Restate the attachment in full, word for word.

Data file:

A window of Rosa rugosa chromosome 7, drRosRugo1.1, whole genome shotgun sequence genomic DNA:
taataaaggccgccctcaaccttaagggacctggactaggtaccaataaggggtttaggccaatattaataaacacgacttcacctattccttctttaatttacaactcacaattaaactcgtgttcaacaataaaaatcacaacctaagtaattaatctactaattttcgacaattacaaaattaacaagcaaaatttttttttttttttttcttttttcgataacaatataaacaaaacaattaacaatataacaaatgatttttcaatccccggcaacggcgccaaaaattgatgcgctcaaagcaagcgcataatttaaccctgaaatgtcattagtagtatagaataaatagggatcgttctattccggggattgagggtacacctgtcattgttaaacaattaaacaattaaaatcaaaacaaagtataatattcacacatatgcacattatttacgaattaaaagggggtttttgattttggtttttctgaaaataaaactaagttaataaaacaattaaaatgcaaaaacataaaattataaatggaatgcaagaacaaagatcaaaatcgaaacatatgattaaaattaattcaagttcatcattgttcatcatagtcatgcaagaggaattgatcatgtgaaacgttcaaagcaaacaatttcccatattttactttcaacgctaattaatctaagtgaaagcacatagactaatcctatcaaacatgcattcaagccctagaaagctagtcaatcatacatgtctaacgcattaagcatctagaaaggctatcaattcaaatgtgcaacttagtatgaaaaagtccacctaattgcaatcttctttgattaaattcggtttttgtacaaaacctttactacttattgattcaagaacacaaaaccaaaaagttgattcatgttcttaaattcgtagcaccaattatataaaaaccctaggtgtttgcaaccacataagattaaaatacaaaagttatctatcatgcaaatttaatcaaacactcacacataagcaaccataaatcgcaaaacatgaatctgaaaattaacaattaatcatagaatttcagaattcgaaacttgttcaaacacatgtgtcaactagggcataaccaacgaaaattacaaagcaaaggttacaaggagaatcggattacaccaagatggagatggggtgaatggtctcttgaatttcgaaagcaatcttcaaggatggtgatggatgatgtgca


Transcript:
A window of Rosa rugosa chromosome 7, drRosRugo1.1, whole genome shotgun sequence genomic DNA:
taataaaggccgccctcaaccttaagggacctggactaggtaccaataaggggtttaggccaatattaataaacacgacttcacctattccttctttaatttacaactcacaattaaactcgtgttcaacaataaaaatcacaacctaagtaattaatctactaattttcgacaattacaaaattaacaagcaaaatttttttttttttttttcttttttcgataacaatataaacaaaacaattaacaatataacaaatgatttttcaatccccggcaacggcgccaaaaattgatgcgctcaaagcaagcgcataatttaaccctgaaatgtcattagtagtatagaataaatagggatcgttctattccggggattgagggtacacctgtcattgttaaacaattaaacaattaaaatcaaaacaaagtataatattcacacatatgcacattatttacgaattaaaagggggtttttgattttggtttttctgaaaataaaactaagttaataaaacaattaaaatgcaaaaacataaaattataaatggaatgcaagaacaaagatcaaaatcgaaacatatgattaaaattaattcaagttcatcattgttcatcatagtcatgcaagaggaattgatcatgtgaaacgttcaaagcaaacaatttcccatattttactttcaacgctaattaatctaagtgaaagcacatagactaatcctatcaaacatgcattcaagccctagaaagctagtcaatcatacatgtctaacgcattaagcatctagaaaggctatcaattcaaatgtgcaacttagtatgaaaaagtccacctaattgcaatcttctttgattaaattcggtttttgtacaaaacctttactacttattgattcaagaacacaaaaccaaaaagttgattcatgttcttaaattcgtagcaccaattatataaaaaccctaggtgtttgcaaccacataagattaaaatacaaaagttatctatcatgcaaatttaatcaaacactcacacataagcaaccataaatcgcaaaacatgaatctgaaaattaacaattaatcatagaatttcagaattcgaaacttgttcaaacacatgtgtcaactagggcataaccaacgaaaattacaaagcaaaggttacaaggagaatcggattacaccaagatggagatggggtgaatggtctcttgaatttcgaaagcaatcttcaaggatggtgatggatgatgtgca